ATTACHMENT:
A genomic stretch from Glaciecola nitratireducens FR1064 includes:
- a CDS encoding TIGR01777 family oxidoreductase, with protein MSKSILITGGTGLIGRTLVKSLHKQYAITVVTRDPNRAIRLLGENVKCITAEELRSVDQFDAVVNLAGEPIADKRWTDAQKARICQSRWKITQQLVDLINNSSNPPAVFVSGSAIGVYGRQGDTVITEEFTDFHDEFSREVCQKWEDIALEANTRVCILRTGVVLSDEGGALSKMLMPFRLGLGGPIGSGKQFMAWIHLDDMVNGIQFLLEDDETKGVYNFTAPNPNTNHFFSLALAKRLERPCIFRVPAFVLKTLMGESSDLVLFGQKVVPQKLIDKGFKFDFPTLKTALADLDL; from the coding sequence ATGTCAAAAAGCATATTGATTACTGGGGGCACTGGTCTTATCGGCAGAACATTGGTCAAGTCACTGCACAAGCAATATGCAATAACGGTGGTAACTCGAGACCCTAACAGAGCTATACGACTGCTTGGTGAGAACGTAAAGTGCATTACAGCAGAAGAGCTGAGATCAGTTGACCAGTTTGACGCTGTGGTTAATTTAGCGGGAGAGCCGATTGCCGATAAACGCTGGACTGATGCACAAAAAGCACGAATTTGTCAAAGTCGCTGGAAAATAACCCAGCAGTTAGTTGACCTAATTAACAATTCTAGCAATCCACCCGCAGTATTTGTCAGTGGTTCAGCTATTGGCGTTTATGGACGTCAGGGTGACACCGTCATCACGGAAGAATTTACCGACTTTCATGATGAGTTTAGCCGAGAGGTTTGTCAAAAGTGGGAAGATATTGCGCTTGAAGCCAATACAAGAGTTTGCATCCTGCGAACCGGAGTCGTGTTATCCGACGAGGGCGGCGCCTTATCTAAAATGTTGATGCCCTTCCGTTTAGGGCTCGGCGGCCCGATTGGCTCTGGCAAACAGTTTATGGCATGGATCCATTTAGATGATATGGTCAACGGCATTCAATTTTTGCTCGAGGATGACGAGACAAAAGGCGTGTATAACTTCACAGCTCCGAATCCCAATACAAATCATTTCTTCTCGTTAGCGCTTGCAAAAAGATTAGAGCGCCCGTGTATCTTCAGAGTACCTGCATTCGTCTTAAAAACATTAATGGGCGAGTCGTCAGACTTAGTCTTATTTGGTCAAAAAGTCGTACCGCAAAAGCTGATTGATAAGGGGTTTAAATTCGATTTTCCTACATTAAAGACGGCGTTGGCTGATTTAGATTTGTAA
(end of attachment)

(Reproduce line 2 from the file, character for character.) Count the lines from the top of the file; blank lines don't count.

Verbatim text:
- a CDS encoding TIGR01777 family oxidoreductase, with protein MSKSILITGGTGLIGRTLVKSLHKQYAITVVTRDPNRAIRLLGENVKCITAEELRSVDQFDAVVNLAGEPIADKRWTDAQKARICQSRWKITQQLVDLINNSSNPPAVFVSGSAIGVYGRQGDTVITEEFTDFHDEFSREVCQKWEDIALEANTRVCILRTGVVLSDEGGALSKMLMPFRLGLGGPIGSGKQFMAWIHLDDMVNGIQFLLEDDETKGVYNFTAPNPNTNHFFSLALAKRLERPCIFRVPAFVLKTLMGESSDLVLFGQKVVPQKLIDKGFKFDFPTLKTALADLDL; from the coding sequence ATGTCAAAAAGCATATTGATTACTGGGGGCACTGGTCTTATCGGCAGAACATTGGTCAAGTCACTGCACAAGCAATATGCAATAACGGTGGTAACTCGAGACCCTAACAGAGCTATACGACTGCTTGGTGAGAACGTAAAGTGCATTACAGCAGAAGAGCTGAGATCAGTTGACCAGTTTGACGCTGTGGTTAATTTAGCGGGAGAGCCGATTGCCGATAAACGCTGGACTGATGCACAAAAAGCACGAATTTGTCAAAGTCGCTGGAAAATAACCCAGCAGTTAGTTGACCTAATTAACAATTCTAGCAATCCACCCGCAGTATTTGTCAGTGGTTCAGCTATTGGCGTTTATGGACGTCAGGGTGACACCGTCATCACGGAAGAATTTACCGACTTTCATGATGAGTTTAGCCGAGAGGTTTGTCAAAAGTGGGAAGATATTGCGCTTGAAGCCAATACAAGAGTTTGCATCCTGCGAACCGGAGTCGTGTTATCCGACGAGGGCGGCGCCTTATCTAAAATGTTGATGCCCTTCCGTTTAGGGCTCGGCGGCCCGATTGGCTCTGGCAAACAGTTTATGGCATGGATCCATTTAGATGATATGGTCAACGGCATTCAATTTTTGCTCGAGGATGACGAGACAAAAGGCGTGTATAACTTCACAGCTCCGAATCCCAATACAAATCATTTCTTCTCGTTAGCGCTTGCAAAAAGATTAGAGCGCCCGTGTATCTTCAGAGTACCTGCATTCGTCTTAAAAACATTAATGGGCGAGTCGTCAGACTTAGTCTTATTTGGTCAAAAAGTCGTACCGCAAAAGCTGATTGATAAGGGGTTTAAATTCGATTTTCCTACATTAAAGACGGCGTTGGCTGATTTAGATTTGTAA